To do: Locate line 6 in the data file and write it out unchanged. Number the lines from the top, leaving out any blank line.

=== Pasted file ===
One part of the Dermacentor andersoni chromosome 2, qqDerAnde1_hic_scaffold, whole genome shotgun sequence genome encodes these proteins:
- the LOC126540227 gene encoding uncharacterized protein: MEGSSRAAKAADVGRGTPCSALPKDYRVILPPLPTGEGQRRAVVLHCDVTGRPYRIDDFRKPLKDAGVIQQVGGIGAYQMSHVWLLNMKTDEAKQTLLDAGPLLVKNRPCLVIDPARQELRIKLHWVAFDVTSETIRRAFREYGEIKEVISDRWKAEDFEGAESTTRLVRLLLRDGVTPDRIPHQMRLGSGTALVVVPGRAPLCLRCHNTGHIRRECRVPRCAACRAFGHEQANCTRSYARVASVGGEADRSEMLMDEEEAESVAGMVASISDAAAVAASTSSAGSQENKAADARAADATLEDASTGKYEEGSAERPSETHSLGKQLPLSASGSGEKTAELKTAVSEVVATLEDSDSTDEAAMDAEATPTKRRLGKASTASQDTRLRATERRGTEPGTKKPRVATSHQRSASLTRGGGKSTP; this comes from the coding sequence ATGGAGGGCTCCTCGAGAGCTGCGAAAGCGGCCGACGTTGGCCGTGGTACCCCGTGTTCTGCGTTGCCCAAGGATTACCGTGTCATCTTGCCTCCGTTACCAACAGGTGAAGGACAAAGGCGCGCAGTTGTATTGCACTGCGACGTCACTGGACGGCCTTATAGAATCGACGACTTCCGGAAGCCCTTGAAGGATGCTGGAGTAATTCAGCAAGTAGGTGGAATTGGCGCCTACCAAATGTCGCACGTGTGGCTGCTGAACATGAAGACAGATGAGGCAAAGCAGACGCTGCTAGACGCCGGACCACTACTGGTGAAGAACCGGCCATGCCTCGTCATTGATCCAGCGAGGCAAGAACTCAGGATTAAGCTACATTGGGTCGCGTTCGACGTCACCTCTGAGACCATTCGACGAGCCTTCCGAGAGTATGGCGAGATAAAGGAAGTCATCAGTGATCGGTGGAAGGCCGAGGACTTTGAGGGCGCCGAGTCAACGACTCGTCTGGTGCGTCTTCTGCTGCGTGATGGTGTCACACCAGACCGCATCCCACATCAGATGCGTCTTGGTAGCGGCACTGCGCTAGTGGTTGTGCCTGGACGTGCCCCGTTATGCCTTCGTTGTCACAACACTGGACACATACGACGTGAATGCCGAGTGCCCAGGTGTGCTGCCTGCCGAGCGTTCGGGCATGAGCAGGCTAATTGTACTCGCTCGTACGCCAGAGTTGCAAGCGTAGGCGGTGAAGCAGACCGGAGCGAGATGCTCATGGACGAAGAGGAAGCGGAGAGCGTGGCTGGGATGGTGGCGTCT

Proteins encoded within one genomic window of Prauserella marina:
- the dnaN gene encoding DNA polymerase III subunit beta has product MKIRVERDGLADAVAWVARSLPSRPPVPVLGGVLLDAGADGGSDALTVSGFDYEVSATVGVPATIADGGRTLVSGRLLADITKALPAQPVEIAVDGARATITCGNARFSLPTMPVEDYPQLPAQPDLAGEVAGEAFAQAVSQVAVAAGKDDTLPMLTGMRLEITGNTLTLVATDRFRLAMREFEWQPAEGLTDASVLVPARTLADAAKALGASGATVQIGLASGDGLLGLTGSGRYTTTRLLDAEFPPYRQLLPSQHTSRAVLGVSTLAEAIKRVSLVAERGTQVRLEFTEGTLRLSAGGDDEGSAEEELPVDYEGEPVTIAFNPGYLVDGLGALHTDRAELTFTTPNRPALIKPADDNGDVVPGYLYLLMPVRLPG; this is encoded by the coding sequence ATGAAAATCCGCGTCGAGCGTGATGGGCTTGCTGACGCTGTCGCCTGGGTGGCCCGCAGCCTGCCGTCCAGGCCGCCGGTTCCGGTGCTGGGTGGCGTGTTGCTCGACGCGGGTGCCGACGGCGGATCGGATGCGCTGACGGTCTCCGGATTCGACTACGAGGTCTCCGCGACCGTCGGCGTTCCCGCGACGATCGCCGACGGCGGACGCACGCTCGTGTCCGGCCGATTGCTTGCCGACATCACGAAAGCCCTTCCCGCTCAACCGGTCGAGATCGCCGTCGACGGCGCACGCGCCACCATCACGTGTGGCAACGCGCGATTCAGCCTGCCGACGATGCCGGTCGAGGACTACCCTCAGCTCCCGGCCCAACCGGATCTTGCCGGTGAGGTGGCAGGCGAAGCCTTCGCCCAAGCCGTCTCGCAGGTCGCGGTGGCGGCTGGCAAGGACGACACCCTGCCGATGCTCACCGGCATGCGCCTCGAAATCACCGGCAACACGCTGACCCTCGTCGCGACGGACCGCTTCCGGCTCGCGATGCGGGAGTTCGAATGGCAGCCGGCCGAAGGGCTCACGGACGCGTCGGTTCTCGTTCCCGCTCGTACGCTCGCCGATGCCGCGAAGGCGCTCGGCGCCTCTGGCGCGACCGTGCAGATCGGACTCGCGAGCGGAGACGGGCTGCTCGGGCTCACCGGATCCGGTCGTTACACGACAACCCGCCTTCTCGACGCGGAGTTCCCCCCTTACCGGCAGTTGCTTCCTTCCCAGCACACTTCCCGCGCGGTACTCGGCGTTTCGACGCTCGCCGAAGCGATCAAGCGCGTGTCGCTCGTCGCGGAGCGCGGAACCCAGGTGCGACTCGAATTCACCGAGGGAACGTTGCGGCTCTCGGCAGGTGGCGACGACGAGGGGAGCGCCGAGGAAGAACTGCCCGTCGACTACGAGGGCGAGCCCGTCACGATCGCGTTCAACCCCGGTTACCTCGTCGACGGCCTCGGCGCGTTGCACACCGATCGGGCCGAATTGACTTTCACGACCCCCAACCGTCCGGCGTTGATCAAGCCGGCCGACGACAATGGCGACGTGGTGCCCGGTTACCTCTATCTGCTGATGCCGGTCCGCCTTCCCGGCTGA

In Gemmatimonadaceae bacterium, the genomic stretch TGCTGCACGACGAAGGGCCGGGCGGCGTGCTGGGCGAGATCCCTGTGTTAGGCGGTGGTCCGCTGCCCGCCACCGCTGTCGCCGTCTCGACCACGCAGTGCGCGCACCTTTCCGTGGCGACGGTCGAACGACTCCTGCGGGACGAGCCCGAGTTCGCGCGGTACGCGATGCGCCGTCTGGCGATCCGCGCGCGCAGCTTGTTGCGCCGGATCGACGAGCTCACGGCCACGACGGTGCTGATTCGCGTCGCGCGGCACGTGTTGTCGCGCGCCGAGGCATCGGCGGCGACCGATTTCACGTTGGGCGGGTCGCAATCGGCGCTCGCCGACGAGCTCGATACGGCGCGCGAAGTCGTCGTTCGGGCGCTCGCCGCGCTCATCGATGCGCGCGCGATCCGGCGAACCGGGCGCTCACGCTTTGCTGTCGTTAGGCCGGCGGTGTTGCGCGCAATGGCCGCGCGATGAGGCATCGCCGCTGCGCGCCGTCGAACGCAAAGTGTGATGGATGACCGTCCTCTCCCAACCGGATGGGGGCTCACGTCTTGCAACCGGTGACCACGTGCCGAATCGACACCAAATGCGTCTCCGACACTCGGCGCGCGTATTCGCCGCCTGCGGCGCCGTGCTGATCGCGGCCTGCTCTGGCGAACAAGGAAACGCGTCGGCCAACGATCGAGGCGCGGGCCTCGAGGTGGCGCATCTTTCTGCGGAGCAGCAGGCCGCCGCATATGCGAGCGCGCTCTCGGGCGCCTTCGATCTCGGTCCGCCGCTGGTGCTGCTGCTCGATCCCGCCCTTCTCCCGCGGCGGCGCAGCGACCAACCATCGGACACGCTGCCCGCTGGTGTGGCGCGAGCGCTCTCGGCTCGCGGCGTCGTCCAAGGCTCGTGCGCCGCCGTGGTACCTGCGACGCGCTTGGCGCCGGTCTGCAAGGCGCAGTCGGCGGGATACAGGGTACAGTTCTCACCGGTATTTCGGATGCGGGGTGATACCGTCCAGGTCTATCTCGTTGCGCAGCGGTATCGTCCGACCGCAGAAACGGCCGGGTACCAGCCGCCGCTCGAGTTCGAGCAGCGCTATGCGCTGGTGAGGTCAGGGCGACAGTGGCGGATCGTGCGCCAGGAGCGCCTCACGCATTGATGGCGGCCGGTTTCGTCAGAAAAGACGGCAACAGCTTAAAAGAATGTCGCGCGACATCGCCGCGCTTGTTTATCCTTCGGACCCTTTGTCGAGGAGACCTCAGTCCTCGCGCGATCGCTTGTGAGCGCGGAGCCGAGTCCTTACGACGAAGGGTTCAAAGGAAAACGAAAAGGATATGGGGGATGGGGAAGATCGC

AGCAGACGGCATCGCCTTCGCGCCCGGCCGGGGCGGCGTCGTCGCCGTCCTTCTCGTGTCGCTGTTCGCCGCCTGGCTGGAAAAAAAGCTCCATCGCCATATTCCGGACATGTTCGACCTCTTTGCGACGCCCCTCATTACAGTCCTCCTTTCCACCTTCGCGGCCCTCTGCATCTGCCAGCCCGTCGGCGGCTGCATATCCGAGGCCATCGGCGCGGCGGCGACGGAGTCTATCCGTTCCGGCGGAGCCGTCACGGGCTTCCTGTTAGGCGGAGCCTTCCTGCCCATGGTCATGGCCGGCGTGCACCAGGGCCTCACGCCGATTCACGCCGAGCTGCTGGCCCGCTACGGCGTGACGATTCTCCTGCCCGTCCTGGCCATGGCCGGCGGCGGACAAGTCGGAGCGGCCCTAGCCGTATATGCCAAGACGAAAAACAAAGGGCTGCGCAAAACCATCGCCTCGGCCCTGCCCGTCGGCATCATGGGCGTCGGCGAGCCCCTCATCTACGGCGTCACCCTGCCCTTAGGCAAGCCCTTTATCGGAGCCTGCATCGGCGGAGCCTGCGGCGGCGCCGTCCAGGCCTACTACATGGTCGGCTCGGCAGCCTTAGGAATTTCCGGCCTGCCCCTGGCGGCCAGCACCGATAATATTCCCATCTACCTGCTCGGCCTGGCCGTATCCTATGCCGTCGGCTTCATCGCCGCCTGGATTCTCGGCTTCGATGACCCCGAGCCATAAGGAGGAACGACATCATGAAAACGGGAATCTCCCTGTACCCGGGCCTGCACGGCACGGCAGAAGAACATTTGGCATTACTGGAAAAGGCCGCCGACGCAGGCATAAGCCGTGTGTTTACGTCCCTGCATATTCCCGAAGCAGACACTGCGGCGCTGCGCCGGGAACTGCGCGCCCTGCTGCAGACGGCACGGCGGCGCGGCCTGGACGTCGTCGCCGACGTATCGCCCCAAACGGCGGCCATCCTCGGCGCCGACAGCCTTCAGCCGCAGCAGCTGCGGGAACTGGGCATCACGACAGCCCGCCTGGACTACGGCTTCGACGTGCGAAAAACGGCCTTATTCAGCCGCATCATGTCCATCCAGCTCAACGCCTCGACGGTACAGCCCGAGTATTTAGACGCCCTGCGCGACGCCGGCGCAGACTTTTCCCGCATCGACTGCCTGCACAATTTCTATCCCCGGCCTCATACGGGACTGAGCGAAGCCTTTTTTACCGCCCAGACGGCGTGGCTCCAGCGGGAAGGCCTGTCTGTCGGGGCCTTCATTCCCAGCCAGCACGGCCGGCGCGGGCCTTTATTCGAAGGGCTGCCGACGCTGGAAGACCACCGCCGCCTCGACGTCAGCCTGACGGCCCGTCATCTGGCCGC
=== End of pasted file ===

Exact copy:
AGCAGACGGCATCGCCTTCGCGCCCGGCCGGGGCGGCGTCGTCGCCGTCCTTCTCGTGTCGCTGTTCGCCGCCTGGCTGGAAAAAAAGCTCCATCGCCATATTCCGGACATGTTCGACCTCTTTGCGACGCCCCTCATTACAGTCCTCCTTTCCACCTTCGCGGCCCTCTGCATCTGCCAGCCCGTCGGCGGCTGCATATCCGAGGCCATCGGCGCGGCGGCGACGGAGTCTATCCGTTCCGGCGGAGCCGTCACGGGCTTCCTGTTAGGCGGAGCCTTCCTGCCCATGGTCATGGCCGGCGTGCACCAGGGCCTCACGCCGATTCACGCCGAGCTGCTGGCCCGCTACGGCGTGACGATTCTCCTGCCCGTCCTGGCCATGGCCGGCGGCGGACAAGTCGGAGCGGCCCTAGCCGTATATGCCAAGACGAAAAACAAAGGGCTGCGCAAAACCATCGCCTCGGCCCTGCCCGTCGGCATCATGGGCGTCGGCGAGCCCCTCATCTACGGCGTCACCCTGCCCTTAGGCAAGCCCTTTATCGGAGCCTGCATCGGCGGAGCCTGCGGCGGCGCCGTCCAGGCCTACTACATGGTCGGCTCGGCAGCCTTAGGAATTTCCGGCCTGCCCCTGGCGGCCAGCACCGATAATATTCCCATCTACCTGCTCGGCCTGGCCGTATCCTATGCCGTCGGCTTCATCGCCGCCTGGATTCTCGGCTTCGATGACCCCGAGCCATAAGGAGGAACGACATCATGAAAACGGGAATCTCCCTGTACCCGGGCCTGCACGGCACGGCAGAAGAACATTTGGCATTACTGGAAAAGGCCGCCGACGCAGGCATAAGCCGTGTGTTTACGTCCCTGCATATTCCCGAAGCAGACACTGCGGCGCTGCGCCGGGAACTGCGCGCCCTGCTGCAGACGGCACGGCGGCGCGGCCTGGACGTCGTCGCCGACGTATCGCCCCAAACGGCGGCCATCCTCGGCGCCGACAGCCTTCAGCCGCAGCAGCTGCGGGAACTGGGCATCACGACAGCCCGCCTGGACTACGGCTTCGACGTGCGAAAAACGGCCTTATTCAGCCGCATCATGTCCATCCAGCTCAACGCCTCGACGGTACAGCCCGAGTATTTAGACGCCCTGCGCGACGCCGGCGCAGACTTTTCCCGCATCGACTGCCTGCACAATTTCTATCCCCGGCCTCATACGGGACTGAGCGAAGCCTTTTTTACCGCCCAGACGGCGTGGCTCCAGCGGGAAGGCCTGTCTGTCGGGGCCTTCATTCCCAGCCAGCACGGCCGGCGCGGGCCTTTATTCGAAGGGCTGCCGACGCTGGAAGACCACCGCCGCCTCGACGTCAGCCTGACGGCCCGTCATCTGGCCGC